静态方法在java中如何mockito

发布时间:2024-01-31 09:51:27

Mocking Static Methods in Java with Mockito

In Java, mocking static methods can be a bit tricky as Mockito, the popular mocking framework, does not support mocking static methods out-of-the-box. However, there are some workarounds that can be used to mock static methods using Mockito. In this article, we will explore two approaches to achieve this.

Approach 1: Using PowerMockito

PowerMockito is an extension of Mockito that provides additional functionalities, including the ability to mock static methods. To use PowerMockito, you need to add the PowerMockito and PowerMockito-JUnit dependencies to your project.

<dependency>    <groupId>org.powermock</groupId>    <artifactId>powermock-module-junit4</artifactId>    <version>{powermock-version}</version>    <scope>test</scope></dependency><dependency>    <groupId>org.powermock</groupId>    <artifactId>powermock-api-mockito2</artifactId>    <version>{powermock-version}</version>    <scope>test</scope></dependency>

Once the dependencies are added, you can use PowerMockito to mock the static methods. Here's an example:

import org.powermock.api.mockito.PowerMockito;public class MyStaticClass {    public static String getGreeting() {        return "Hello";    }}// Test class@RunWith(PowerMockRunner.class)public class MyStaticClassTest {        @Test    public void testMockStaticMethod() {        PowerMockito.mockStatic(MyStaticClass.class);        Mockito.when(MyStaticClass.getGreeting()).thenReturn("Mocked greeting");                String greeting = MyStaticClass.getGreeting();                assertEquals("Mocked greeting", greeting);    }}

In the above example, we have a class MyStaticClass with a static method getGreeting(). We use PowerMockito.mockStatic() to mock the static class and Mockito.when() to define the behavior of the mocked static method.

Approach 2: Using Dependency Injection

Another approach to mock static methods is by using dependency injection and refactoring the code to make it more testable. This approach involves creating an interface for the static method, implementing the interface in a separate class, and then injecting the implementation into the class under test.

Here's an example:

public interface GreetingService {    String getGreeting();}public class MyStaticClass {    private static GreetingService greetingService = new DefaultGreetingService();        public static String getGreeting() {        return greetingService.getGreeting();    }        // Setter method for testing purposes    public static void setGreetingService(GreetingService service) {        greetingService = service;    }}public class DefaultGreetingService implements GreetingService {    public String getGreeting() {        return "Hello";    }}// Test classpublic class MyStaticClassTest {        @Test    public void testMockStaticMethod() {        GreetingService mockGreetingService = Mockito.mock(GreetingService.class);        Mockito.when(mockGreetingService.getGreeting()).thenReturn("Mocked greeting");                MyStaticClass.setGreetingService(mockGreetingService);                String greeting = MyStaticClass.getGreeting();                assertEquals("Mocked greeting", greeting);    }}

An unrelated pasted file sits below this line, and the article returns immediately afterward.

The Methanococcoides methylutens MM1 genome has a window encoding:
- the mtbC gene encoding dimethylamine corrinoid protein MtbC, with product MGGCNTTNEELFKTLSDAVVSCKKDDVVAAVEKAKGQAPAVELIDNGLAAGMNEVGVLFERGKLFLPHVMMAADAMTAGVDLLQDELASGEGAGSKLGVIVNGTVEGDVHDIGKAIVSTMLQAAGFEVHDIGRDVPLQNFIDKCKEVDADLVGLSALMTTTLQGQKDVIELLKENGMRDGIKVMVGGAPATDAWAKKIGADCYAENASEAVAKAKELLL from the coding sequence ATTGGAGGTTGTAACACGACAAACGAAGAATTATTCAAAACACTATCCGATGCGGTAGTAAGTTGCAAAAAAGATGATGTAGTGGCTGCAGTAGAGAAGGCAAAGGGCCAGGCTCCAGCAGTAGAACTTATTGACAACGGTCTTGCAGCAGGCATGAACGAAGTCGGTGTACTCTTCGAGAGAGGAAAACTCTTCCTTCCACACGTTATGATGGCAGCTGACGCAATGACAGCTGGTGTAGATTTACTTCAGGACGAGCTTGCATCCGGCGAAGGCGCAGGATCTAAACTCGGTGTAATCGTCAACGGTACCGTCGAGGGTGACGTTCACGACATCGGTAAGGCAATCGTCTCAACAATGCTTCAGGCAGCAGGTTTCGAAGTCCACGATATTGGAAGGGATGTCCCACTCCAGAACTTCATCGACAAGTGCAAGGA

In this approach, we create an interface GreetingService that defines the static method getGreeting(). We then implement the interface in a separate class DefaultGreetingService. The MyStaticClass class has a static field of type GreetingService and uses it to get the greeting. In the test, we mock the GreetingService interface using Mockito and inject the mock implementation into MyStaticClass using the setGreetingService() method.

Sequence Diagram

The following sequence diagram illustrates the flow of the second approach:

sequenceDiagram    participant TestClass    participant MyStaticClass    participant GreetingService    participant DefaultGreetingService        TestClass ->> MyStaticClass: Mock static method    MyStaticClass ->> GreetingService: getGreeting()    GreetingService ->> DefaultGreetingService: getGreeting()    DefaultGreetingService -->> GreetingService: "Hello"    GreetingService -->> MyStaticClass: "Hello"    MyStaticClass -->> TestClass: "Hello"
Class Diagram

The class diagram for the second approach looks like this:

classDiagram    class MyStaticClass {        - static GreetingService greetingService        + static String getGreeting()        + static void setGreetingService(GreetingService)    }    class DefaultGreetingService {        + String getGreeting()    }    interface GreetingService {        + String getGreeting()    }    GreetingService --|> DefaultGreetingService    MyStaticClass <-- GreetingService

In the class diagram, MyStaticClass has a static field greetingService of type GreetingService. It also has the static method getGreeting() and the setter method `set

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